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Further expansion to grow network
February sees buy-to-let bustle as Stamp Duty deadline hangs on horizon
Monthly Connells S&V Update
The UK’s buy-to-let sector has experienced a surge of activity as investors rush to complete their transactions before the new Stamp Duty surcharge kicks in.
In February, the number of buy-to-let valuations carried out rose by 34% compared to the same month last year. Meanwhile, remortgaging activity – which includes buy-to-let remortgaging activity – jumped 41% over the same period.
In addition, buy-to-let activity saw a month-on-month increase of 25%, while remortgaging volumes climbed 6% in February compared to the previous month, largely driven by buy-to-let remortgaging.
The news comes as a 3% Stamp Duty surcharge on second homes or buy-to-let properties is duty to take effect on transactions completed after 1st April 2016.
John Bagshaw, corporate services director of Connells Survey & Valuation, comments: “Buy-to-let investors and those remortgaging with the aim of buying a second home are racing against the clock. Activity from both these groups is picking up pace on a monthly basis as the 1st April Stamp Duty deadline looms and people hurry to complete their transactions before being hit by the 3% surcharge on their buy-to-let property or second home.
“Expect this activity to reach a crescendo in March before calming in the second quarter of the year. Buy-to-let investors will be calculating the impact the Stamp Duty hike is having on their rental yields, while those thinking of remortgaging to fund a second home will weigh up whether it’s still financially viable for them to do so.
“But behind these somewhat frantic figures there is an underlying story of steady, long-term growth. Despite taking some political heat recently, the buy-to-let market continues to attract investment off the back of its potential returns, while the remortgaging sector remains popular with those looking to get a better mortgage or release capital on their home for investment purposes.”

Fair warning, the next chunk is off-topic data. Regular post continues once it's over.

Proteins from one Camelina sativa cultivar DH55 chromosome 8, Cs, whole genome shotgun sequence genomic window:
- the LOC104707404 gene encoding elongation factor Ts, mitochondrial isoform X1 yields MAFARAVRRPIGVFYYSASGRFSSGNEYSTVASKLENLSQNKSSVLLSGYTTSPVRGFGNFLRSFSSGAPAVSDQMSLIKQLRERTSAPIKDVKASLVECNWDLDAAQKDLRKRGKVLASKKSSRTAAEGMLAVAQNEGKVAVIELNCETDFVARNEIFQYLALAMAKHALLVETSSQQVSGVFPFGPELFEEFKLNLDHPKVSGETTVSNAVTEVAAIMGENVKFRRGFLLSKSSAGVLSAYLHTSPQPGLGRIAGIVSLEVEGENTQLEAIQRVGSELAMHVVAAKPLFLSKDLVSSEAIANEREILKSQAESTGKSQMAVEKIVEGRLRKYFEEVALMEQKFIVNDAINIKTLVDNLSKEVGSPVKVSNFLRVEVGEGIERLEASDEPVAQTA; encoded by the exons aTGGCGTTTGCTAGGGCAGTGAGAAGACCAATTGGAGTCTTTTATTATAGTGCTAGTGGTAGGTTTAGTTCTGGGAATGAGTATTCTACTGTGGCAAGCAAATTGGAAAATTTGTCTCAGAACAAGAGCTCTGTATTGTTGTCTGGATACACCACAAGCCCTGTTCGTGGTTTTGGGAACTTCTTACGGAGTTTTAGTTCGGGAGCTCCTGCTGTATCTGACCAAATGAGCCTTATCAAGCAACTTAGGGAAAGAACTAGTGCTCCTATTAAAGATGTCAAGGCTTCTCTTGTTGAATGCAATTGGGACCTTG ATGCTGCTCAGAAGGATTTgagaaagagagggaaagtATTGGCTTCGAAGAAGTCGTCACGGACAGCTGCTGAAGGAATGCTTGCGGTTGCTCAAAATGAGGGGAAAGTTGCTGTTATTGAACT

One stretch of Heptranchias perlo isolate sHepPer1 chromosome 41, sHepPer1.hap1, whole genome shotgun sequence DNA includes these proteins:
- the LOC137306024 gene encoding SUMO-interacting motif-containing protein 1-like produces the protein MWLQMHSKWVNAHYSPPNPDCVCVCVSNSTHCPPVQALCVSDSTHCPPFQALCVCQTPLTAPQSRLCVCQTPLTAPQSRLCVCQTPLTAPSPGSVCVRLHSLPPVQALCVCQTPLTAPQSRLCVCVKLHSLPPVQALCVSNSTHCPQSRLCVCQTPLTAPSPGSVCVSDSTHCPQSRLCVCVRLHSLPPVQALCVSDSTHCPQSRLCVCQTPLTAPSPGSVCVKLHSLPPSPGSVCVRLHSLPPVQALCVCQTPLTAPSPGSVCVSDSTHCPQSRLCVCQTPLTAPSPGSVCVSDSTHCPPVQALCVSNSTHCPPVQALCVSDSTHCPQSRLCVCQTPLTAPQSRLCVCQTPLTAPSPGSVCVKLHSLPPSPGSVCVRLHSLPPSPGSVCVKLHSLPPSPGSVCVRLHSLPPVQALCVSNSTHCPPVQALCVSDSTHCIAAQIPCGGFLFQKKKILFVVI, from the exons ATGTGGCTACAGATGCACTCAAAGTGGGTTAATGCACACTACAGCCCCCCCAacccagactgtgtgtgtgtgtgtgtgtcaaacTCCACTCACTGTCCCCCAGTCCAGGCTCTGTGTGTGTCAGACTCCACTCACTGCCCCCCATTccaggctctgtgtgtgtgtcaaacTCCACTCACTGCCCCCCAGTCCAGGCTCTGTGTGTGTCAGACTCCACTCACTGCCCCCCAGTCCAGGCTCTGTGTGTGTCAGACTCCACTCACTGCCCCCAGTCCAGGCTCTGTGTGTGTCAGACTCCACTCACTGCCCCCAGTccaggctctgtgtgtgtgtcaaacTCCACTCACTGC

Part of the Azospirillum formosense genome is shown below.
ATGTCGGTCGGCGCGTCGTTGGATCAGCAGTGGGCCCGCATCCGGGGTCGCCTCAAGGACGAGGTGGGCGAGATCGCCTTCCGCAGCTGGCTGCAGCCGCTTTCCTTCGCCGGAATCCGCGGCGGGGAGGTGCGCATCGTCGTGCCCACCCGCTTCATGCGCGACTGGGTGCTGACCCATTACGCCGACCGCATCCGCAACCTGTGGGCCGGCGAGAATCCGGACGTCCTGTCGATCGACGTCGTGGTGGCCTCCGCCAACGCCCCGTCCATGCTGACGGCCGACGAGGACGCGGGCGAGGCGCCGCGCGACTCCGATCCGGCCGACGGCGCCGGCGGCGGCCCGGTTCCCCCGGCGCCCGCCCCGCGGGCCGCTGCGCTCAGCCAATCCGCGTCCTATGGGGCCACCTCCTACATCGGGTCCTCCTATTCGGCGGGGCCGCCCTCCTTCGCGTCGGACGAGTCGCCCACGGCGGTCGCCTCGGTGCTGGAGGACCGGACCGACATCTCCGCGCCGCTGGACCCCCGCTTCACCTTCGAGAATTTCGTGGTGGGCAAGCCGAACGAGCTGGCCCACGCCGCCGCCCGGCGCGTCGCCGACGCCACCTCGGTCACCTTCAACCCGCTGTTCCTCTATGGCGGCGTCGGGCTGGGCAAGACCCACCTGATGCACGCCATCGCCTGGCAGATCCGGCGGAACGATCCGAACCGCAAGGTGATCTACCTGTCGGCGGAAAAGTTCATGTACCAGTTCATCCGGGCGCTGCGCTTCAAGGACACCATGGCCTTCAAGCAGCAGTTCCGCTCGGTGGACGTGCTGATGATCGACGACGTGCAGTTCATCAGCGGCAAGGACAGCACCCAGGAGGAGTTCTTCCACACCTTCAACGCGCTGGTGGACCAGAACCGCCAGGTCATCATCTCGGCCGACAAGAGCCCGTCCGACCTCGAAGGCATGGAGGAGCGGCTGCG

In addition, the home mover and first-time buyer sectors have experienced strong monthly rises in valuation activity. The number of valuations carried out for first time buyers surged by 36% between January and February 2016, while those carried out for home movers grew by 35% over the same period.
Activity for both these sectors was steadier on an annual basis. Those taking their first step onto the property ladder in February reported a 9% increase compared to January and home movers experienced an 8% uptick on the same month-on-month basis.
John Bagshaw continues: “The festive slowdown appears to be a distant memory for those moving onto or up the housing ladder. While first-time buyers and home movers were relatively slow out of the starting blocks in January, they are certainly making up for lost time now.
“Home movers are confident the strong but steady property price rises which typified 2015 are set to continue, and so feel confident that their home’s value will hold them in good stead as they endeavor to move up the ladder. Meanwhile, first-time buyers, whose personal finances tend to be particularly precarious, have become more conscious the economic good news of last year was not just a blip on the radar, but the start of a longer-term trend. This has given many of them the confidence to put down their first deposit and apply for their first mortgage.”
Overall valuation activity also performed strongly. The total number of valuations carried out in February represented a 21% increase on the same month last year. Meanwhile, on a monthly basis, valuation volumes as a whole rose by 20%.
John Bagshaw concludes: “The housing market is getting into its stride as we move further into 2016. A number of factors have precipitated this. Monetary policy continues to, indirectly, stimulate property activity, as the Bank of England signals that the base rate will be held at record-low levels for the foreseeable future, thus keeping the average mortgage rate down.
“The economics are also favourable for home buyers. High returns on buy-to-let property is encouraging investors to expand their portfolios quickly – especially given they are faced with a looming Stamp Duty Hike that could adversely affect their profit margins. Meanwhile, the generally positive economic climate keeps tempting the non-investor to move sooner rather than later. Even first-time buyers, who may baulk at the price of property, are being lured to the market by government stimulus schemes such as Help to Buy. Many in the property market will be hoping such fair conditions last.”